Kip Jones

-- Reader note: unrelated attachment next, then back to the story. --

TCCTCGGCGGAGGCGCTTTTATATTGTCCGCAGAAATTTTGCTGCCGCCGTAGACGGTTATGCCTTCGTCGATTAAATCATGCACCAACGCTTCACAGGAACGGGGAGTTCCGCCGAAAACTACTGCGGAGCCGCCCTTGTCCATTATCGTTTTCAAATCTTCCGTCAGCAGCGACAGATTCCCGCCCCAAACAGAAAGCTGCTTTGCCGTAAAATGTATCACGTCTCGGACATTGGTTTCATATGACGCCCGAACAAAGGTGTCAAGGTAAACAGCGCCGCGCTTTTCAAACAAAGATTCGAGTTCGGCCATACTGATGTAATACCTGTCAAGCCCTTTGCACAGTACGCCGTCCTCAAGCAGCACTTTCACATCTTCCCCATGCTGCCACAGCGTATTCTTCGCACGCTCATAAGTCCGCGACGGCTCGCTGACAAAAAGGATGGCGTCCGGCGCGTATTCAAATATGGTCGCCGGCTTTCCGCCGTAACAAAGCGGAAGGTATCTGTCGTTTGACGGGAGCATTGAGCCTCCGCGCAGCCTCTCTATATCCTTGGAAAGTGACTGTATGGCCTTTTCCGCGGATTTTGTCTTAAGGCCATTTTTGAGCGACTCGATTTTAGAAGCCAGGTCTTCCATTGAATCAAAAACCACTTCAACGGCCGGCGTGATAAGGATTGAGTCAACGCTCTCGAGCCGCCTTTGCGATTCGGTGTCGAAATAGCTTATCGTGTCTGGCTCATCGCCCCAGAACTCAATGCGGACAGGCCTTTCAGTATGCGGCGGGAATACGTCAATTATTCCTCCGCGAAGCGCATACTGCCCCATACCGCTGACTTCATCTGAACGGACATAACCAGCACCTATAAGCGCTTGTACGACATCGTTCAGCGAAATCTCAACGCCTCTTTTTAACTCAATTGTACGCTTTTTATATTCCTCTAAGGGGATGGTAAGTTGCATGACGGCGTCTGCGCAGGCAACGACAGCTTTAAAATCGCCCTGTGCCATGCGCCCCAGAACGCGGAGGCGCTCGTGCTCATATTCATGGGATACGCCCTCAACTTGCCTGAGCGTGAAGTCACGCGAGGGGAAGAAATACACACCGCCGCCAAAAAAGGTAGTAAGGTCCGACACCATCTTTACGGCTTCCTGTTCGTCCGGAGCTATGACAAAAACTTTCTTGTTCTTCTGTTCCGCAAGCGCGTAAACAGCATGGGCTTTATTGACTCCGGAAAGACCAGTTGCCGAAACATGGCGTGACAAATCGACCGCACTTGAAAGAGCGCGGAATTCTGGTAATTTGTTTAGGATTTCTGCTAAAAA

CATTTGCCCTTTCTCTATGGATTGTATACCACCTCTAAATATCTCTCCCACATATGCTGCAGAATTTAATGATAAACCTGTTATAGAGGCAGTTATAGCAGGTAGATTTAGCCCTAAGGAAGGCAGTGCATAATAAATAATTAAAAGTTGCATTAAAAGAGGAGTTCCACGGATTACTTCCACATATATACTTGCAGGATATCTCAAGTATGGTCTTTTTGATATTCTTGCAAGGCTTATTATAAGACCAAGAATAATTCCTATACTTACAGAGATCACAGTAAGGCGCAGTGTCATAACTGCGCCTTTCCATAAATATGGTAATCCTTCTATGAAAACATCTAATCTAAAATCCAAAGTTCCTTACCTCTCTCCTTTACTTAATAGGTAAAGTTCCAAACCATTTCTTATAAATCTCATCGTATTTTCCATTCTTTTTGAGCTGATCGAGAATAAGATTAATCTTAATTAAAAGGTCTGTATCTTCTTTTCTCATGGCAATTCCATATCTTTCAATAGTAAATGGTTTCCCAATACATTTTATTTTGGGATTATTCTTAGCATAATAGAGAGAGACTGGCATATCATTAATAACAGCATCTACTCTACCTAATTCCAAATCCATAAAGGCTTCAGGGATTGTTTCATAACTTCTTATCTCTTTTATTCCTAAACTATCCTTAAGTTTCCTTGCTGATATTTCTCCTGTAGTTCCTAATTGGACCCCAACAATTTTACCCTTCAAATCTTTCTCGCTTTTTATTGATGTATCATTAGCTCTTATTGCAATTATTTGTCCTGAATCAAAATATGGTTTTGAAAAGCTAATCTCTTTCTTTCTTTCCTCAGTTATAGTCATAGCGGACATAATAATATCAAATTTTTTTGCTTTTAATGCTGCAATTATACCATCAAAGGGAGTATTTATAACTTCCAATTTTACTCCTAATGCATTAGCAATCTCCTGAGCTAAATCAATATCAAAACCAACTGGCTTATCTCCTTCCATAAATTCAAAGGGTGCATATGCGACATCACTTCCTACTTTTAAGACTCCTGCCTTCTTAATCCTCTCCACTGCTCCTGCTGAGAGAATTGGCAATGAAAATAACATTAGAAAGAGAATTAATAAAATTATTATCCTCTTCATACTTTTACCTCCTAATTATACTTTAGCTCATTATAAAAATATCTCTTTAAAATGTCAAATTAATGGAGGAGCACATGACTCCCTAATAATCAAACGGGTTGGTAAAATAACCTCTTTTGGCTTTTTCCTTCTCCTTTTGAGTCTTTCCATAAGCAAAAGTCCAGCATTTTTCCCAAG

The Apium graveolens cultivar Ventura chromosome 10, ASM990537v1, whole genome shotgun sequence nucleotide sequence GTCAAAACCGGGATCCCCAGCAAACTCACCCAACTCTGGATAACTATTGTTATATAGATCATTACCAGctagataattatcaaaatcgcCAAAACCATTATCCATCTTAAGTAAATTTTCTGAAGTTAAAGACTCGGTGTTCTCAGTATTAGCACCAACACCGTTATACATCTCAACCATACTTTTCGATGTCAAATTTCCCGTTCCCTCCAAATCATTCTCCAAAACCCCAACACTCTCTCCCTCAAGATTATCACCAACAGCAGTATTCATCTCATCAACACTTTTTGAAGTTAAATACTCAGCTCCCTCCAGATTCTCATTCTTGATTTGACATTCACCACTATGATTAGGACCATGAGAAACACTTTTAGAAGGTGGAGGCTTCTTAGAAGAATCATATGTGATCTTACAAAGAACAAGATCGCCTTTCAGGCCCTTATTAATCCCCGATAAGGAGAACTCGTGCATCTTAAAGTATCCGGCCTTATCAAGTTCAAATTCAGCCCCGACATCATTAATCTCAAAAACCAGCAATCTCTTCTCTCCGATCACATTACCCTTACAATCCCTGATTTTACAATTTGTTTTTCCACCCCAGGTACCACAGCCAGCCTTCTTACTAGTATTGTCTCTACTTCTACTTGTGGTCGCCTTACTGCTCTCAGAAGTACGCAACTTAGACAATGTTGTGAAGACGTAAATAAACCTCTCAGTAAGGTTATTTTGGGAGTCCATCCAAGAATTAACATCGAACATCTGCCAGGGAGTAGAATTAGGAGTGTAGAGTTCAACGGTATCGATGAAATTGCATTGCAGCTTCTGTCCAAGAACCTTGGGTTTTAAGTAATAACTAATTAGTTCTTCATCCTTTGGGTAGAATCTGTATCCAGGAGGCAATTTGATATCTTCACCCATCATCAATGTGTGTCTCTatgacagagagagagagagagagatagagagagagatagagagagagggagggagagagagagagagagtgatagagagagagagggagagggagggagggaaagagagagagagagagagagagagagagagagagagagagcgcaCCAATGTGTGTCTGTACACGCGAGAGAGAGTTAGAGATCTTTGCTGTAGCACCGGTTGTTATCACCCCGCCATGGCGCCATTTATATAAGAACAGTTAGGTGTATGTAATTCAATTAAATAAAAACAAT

Kip Jones describes his music as “traditional fiction” or “experimental folk”; that is, traditional music from regions or people that don’t exist. Having dragged his violin across the Americas from Cape Breton to Tierra del Fuego, and across Asia from Kanyakumari to Jeollanamdo, years of travel have shaped his music into something both structurally foreign and profoundly American. Listeners can expect a high-energy solo performance from Kip, who fiddles, stomps and sings, handing off the responsibility of melody from his voice to his violin. This innovative (but traditional!) style pervades nearly all of his original material, which comfortably fills a two-hour concert, to say nothing of reinterpretations of the Foo Fighters, Björk, or Mississippi John Hurt, among others. A violinist’s son, Kip grew up in Duluth, Minnesota, and received his degree in Violin Performance from Boston’s Berklee College of Music, where he studied jazz with Matt Glaser. After a nine-month motorcycle trip that spanned the North American continent, he continued his study of improvisation with renowned Hindustani violinist Kala Ramnath, in Mumbai, India. He met his wife, Noelle, in Minnesota, and the two soon moved to rural South Korea, where Kip’s songs began to take shape. Then, together, the pair embarked on a year-long odyssey through South America, where he captured the sound he had long been seeking. He has performed at the Philadelphia Fringe Festival, Minneapolis’ Orchestra Hall, Aerostitch’s Very Boring Motorcycle Rally, Ecuador’s Ministry of Employment, School Day in Gokseong, South Korea, and on subway platforms across the United States. He has also performed scores of house concerts, from a failed hamburger restaurant in Veracruz to the roof of Tirana’s Jordan Nisja School of Music; from a veranda packed with Bangladeshi migrant laborers in Kolkata to a 4-a.m. impromptu between a late pub crawl and an early bus ride in Ushuaia, Argentina. He looks forward to embracing his future here, in Minnesota, where he is proud to have grown up, and happy to be back. “Very interesting compositions and playing.” – Jean-Luc Ponty “Columbus-minded music” – Listener on CD Baby “A humor genius” – Matt Glaser “…going to be very busy.” – Kala Ramnath